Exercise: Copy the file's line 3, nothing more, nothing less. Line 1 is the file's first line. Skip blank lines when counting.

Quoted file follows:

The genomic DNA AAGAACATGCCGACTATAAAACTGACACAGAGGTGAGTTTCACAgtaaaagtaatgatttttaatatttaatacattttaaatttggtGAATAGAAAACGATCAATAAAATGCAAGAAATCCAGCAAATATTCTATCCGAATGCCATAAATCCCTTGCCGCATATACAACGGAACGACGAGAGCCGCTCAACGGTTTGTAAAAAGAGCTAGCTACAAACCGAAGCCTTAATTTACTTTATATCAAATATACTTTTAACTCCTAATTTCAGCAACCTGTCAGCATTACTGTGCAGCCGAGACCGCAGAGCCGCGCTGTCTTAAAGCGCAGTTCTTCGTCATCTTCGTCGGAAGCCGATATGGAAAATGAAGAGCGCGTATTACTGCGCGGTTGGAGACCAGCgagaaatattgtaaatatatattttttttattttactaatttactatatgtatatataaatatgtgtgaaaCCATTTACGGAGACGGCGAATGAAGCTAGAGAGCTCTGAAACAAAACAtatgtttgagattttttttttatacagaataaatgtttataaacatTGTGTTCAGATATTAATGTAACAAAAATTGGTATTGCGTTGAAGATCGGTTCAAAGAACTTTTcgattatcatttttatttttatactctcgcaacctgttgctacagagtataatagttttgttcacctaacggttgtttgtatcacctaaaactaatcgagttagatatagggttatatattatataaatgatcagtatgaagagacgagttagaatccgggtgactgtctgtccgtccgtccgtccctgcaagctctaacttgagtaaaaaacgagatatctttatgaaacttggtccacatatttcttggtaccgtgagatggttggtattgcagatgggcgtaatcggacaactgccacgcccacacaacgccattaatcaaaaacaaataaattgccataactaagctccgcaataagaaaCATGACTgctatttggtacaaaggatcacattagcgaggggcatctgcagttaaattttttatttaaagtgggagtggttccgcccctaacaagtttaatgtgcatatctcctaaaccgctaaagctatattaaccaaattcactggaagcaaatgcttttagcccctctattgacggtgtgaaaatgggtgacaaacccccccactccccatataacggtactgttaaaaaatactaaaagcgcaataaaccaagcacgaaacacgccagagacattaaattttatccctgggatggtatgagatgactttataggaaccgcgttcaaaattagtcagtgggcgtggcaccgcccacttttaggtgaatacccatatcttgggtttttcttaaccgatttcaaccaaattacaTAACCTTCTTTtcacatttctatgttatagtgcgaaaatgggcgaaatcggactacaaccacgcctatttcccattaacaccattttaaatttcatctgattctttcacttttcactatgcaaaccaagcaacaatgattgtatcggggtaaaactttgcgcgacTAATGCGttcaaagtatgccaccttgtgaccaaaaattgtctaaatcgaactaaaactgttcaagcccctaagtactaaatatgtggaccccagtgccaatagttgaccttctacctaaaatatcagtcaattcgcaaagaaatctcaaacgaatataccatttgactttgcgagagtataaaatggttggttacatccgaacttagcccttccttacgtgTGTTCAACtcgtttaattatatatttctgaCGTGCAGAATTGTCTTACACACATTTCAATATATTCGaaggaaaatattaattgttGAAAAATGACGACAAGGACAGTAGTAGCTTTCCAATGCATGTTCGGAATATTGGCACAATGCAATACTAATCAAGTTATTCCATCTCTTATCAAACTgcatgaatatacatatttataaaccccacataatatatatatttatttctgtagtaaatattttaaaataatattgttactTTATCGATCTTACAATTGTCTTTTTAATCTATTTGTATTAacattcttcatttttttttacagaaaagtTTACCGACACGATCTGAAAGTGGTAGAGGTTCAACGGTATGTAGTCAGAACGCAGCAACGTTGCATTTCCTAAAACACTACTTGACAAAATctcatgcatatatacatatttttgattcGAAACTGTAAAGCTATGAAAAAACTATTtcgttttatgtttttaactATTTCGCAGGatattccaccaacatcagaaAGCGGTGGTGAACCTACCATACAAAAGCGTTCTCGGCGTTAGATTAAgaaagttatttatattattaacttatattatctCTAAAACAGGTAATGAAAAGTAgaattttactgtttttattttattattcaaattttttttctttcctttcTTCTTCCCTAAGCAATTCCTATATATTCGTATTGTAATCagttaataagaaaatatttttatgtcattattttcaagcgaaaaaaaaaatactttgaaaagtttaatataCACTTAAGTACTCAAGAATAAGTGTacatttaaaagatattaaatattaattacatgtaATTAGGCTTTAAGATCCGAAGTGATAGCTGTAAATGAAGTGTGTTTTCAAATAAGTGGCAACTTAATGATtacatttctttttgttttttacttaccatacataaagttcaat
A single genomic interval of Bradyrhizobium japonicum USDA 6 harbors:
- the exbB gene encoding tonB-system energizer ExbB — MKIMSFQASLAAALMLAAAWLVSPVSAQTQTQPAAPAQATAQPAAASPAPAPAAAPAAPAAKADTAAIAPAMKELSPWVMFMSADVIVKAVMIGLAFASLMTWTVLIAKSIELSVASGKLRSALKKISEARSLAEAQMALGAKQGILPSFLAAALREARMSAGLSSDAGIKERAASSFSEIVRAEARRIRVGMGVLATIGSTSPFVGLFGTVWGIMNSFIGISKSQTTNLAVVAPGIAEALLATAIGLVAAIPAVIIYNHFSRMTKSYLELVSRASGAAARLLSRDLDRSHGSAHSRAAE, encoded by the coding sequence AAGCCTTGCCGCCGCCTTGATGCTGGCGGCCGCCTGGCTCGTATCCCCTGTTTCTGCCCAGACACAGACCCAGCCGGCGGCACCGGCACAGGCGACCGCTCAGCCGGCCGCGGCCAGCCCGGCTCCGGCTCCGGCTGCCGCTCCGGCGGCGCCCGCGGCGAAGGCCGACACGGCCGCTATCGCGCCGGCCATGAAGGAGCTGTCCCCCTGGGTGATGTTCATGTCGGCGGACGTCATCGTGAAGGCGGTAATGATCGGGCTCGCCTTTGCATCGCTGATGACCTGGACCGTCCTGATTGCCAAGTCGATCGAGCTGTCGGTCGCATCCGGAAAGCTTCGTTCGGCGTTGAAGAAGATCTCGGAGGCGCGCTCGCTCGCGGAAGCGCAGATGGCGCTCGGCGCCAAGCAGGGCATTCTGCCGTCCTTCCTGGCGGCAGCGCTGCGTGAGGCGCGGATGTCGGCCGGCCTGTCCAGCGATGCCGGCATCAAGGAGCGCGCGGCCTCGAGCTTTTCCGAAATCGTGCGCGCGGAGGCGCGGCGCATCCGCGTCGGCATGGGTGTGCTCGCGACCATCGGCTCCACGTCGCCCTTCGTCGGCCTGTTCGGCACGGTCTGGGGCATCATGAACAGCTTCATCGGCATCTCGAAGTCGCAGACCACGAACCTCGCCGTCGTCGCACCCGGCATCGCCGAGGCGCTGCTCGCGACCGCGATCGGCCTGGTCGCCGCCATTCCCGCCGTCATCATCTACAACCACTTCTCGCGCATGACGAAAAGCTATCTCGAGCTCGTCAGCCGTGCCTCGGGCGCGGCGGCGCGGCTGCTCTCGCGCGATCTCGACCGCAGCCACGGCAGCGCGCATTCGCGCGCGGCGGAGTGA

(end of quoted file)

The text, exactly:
- the exbB gene encoding tonB-system energizer ExbB — MKIMSFQASLAAALMLAAAWLVSPVSAQTQTQPAAPAQATAQPAAASPAPAPAAAPAAPAAKADTAAIAPAMKELSPWVMFMSADVIVKAVMIGLAFASLMTWTVLIAKSIELSVASGKLRSALKKISEARSLAEAQMALGAKQGILPSFLAAALREARMSAGLSSDAGIKERAASSFSEIVRAEARRIRVGMGVLATIGSTSPFVGLFGTVWGIMNSFIGISKSQTTNLAVVAPGIAEALLATAIGLVAAIPAVIIYNHFSRMTKSYLELVSRASGAAARLLSRDLDRSHGSAHSRAAE, encoded by the coding sequence AAGCCTTGCCGCCGCCTTGATGCTGGCGGCCGCCTGGCTCGTATCCCCTGTTTCTGCCCAGACACAGACCCAGCCGGCGGCACCGGCACAGGCGACCGCTCAGCCGGCCGCGGCCAGCCCGGCTCCGGCTCCGGCTGCCGCTCCGGCGGCGCCCGCGGCGAAGGCCGACACGGCCGCTATCGCGCCGGCCATGAAGGAGCTGTCCCCCTGGGTGATGTTCATGTCGGCGGACGTCATCGTGAAGGCGGTAATGATCGGGCTCGCCTTTGCATCGCTGATGACCTGGACCGTCCTGATTGCCAAGTCGATCGAGCTGTCGGTCGCATCCGGAAAGCTTCGTTCGGCGTTGAAGAAGATCTCGGAGGCGCGCTCGCTCGCGGAAGCGCAGATGGCGCTCGGCGCCAAGCAGGGCATTCTGCCGTCCTTCCTGGCGGCAGCGCTGCGTGAGGCGCGGATGTCGGCCGGCCTGTCCAGCGATGCCGGCATCAAGGAGCGCGCGGCCTCGAGCTTTTCCGAAATCGTGCGCGCGGAGGCGCGGCGCATCCGCGTCGGCATGGGTGTGCTCGCGACCATCGGCTCCACGTCGCCCTTCGTCGGCCTGTTCGGCACGGTCTGGGGCATCATGAACAGCTTCATCGGCATCTCGAAGTCGCAGACCACGAACCTCGCCGTCGTCGCACCCGGCATCGCCGAGGCGCTGCTCGCGACCGCGATCGGCCTGGTCGCCGCCATTCCCGCCGTCATCATCTACAACCACTTCTCGCGCATGACGAAAAGCTATCTCGAGCTCGTCAGCCGTGCCTCGGGCGCGGCGGCGCGGCTGCTCTCGCGCGATCTCGACCGCAGCCACGGCAGCGCGCATTCGCGCGCGGCGGAGTGA